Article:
Dubbed “the princess of migrants”, a Nigerian baby born on the Italian ship that rescued her mother in the Mediterranean has become a symbol of hope for those braving the perilous crossing in search of a new life.
In early May, when the international press was cooing over the birth of Princess Charlotte into the British royal family, the photograph of another baby also landed in the headlines.
Tiny Francesca Marina was shown sleeping, nestled in pink gauze, a closed fist resting against her face.
Her mother Stephanie, a 25-year-old hair stylist, had fled Nigeria two years earlier. After falling in love with a compatriot in Libya, she stayed there for a while. But when their relationship fell apart she headed to Italy alone.
“I was nine months pregnant. I had to take the boat, I had no choice, I couldn’t deliver (the baby) in Libya,” she told AFP.
Once the dinghy had set off across the Mediterranean, her contractions began.
“It was really difficult, I was sitting inside with the pain. There were a lot of people in the boat, we were just sitting really tight. The pain was too much.”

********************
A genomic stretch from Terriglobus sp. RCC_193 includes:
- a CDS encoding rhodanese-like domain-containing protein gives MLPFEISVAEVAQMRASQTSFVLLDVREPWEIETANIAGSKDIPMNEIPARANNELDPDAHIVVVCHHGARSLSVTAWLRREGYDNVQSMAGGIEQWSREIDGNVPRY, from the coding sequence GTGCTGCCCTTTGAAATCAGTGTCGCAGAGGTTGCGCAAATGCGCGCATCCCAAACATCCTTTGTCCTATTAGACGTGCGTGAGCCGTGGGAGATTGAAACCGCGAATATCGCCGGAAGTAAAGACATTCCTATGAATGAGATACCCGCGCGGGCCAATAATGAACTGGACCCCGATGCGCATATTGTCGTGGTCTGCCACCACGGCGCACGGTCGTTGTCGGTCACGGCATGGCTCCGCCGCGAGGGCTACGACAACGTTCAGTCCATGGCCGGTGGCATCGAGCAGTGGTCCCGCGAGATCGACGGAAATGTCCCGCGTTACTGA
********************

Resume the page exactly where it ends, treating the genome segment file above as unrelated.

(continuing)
The migrants were rescued at night after around eight hours at sea by the patrol boat Bettica and it was there that Francesca Marina, named in honour of Pope Francis and her Italian rescuers, was born.
Stephanie does not really remember it: she fell unconscious and did not come to until she was at the hospital where she had been transported by helicopter.
The Italian authorities were also unaware of what had happened.
Although the captain of the Bettica recorded the birth in the ship’s logbook, neither the port authorities who review the logbook, nor the medical services passed on the information to the authorities, setting off a bureaucratic odyssey.
When Stephanie and her baby arrived at their current reception centre in Sicily — from where they would make their asylum request — their file was almost empty, said the centre’s director Antonio La Monica.
It took months of phone calls and several newspaper articles on the subject for any progress to be made, but finally Francesca was given her tax identification number — without which all doors remain closed in Italy.